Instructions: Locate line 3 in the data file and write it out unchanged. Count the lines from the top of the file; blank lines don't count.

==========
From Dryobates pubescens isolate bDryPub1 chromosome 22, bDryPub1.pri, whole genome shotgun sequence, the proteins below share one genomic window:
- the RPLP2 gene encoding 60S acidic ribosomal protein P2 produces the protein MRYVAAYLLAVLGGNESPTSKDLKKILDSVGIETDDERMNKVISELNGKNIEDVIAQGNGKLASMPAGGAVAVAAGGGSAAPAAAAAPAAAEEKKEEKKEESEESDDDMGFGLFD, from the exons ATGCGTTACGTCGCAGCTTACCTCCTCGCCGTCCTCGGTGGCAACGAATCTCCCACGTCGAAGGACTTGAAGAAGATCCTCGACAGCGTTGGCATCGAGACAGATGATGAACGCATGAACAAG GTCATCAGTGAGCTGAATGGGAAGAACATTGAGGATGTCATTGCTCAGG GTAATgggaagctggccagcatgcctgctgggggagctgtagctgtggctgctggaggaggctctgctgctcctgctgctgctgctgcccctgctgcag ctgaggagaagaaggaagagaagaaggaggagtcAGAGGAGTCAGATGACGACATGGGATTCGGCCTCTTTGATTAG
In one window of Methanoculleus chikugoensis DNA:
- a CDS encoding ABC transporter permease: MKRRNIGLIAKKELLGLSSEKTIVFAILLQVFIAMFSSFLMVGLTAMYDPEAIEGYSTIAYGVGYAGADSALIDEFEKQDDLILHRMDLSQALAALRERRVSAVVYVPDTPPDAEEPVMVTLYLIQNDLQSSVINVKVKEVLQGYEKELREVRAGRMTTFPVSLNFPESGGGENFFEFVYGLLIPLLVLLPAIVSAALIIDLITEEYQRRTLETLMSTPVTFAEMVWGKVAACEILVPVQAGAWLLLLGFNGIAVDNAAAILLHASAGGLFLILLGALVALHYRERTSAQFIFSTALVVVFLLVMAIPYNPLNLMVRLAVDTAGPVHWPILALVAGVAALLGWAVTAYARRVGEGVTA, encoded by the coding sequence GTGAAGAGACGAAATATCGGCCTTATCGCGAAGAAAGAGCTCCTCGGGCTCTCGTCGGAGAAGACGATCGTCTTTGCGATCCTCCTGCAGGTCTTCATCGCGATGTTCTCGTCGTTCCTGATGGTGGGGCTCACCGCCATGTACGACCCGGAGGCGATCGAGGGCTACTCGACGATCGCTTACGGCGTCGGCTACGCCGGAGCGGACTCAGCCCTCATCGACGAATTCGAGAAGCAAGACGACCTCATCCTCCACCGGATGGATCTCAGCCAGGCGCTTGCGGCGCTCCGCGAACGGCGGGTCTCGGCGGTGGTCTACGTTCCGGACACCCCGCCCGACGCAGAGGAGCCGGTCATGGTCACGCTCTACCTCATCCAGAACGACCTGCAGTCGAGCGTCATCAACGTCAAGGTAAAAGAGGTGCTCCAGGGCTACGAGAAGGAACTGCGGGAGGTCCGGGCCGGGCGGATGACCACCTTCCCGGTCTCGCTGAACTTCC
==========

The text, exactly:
In one window of Methanoculleus chikugoensis DNA: